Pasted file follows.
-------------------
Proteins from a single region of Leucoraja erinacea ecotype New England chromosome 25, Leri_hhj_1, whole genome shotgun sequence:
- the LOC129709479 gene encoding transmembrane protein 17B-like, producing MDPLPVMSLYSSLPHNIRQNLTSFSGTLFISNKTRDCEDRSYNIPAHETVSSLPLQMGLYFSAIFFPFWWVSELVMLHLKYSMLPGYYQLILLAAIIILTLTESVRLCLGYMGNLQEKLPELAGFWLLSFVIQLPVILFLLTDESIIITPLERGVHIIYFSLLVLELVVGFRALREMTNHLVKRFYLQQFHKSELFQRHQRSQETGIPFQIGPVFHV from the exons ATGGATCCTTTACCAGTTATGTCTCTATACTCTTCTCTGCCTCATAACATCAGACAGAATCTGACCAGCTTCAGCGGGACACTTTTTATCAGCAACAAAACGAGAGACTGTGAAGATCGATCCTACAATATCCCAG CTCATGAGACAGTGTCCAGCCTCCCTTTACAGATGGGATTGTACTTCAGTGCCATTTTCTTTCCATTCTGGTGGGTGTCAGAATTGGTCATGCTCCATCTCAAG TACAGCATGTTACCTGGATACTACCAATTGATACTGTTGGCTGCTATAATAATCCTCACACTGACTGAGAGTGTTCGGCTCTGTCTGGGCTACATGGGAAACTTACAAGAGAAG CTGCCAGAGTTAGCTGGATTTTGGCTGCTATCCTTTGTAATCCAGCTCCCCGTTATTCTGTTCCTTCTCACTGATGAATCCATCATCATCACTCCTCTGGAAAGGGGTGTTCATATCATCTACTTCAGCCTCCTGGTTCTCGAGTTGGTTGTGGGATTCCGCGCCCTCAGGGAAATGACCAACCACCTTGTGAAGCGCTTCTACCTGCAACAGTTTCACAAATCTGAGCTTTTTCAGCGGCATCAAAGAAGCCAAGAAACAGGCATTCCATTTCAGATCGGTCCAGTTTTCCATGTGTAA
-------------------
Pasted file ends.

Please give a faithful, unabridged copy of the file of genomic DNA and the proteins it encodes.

Proteins from a single region of Leucoraja erinacea ecotype New England chromosome 25, Leri_hhj_1, whole genome shotgun sequence:
- the LOC129709479 gene encoding transmembrane protein 17B-like, producing MDPLPVMSLYSSLPHNIRQNLTSFSGTLFISNKTRDCEDRSYNIPAHETVSSLPLQMGLYFSAIFFPFWWVSELVMLHLKYSMLPGYYQLILLAAIIILTLTESVRLCLGYMGNLQEKLPELAGFWLLSFVIQLPVILFLLTDESIIITPLERGVHIIYFSLLVLELVVGFRALREMTNHLVKRFYLQQFHKSELFQRHQRSQETGIPFQIGPVFHV from the exons ATGGATCCTTTACCAGTTATGTCTCTATACTCTTCTCTGCCTCATAACATCAGACAGAATCTGACCAGCTTCAGCGGGACACTTTTTATCAGCAACAAAACGAGAGACTGTGAAGATCGATCCTACAATATCCCAG CTCATGAGACAGTGTCCAGCCTCCCTTTACAGATGGGATTGTACTTCAGTGCCATTTTCTTTCCATTCTGGTGGGTGTCAGAATTGGTCATGCTCCATCTCAAG TACAGCATGTTACCTGGATACTACCAATTGATACTGTTGGCTGCTATAATAATCCTCACACTGACTGAGAGTGTTCGGCTCTGTCTGGGCTACATGGGAAACTTACAAGAGAAG CTGCCAGAGTTAGCTGGATTTTGGCTGCTATCCTTTGTAATCCAGCTCCCCGTTATTCTGTTCCTTCTCACTGATGAATCCATCATCATCACTCCTCTGGAAAGGGGTGTTCATATCATCTACTTCAGCCTCCTGGTTCTCGAGTTGGTTGTGGGATTCCGCGCCCTCAGGGAAATGACCAACCACCTTGTGAAGCGCTTCTACCTGCAACAGTTTCACAAATCTGAGCTTTTTCAGCGGCATCAAAGAAGCCAAGAAACAGGCATTCCATTTCAGATCGGTCCAGTTTTCCATGTGTAA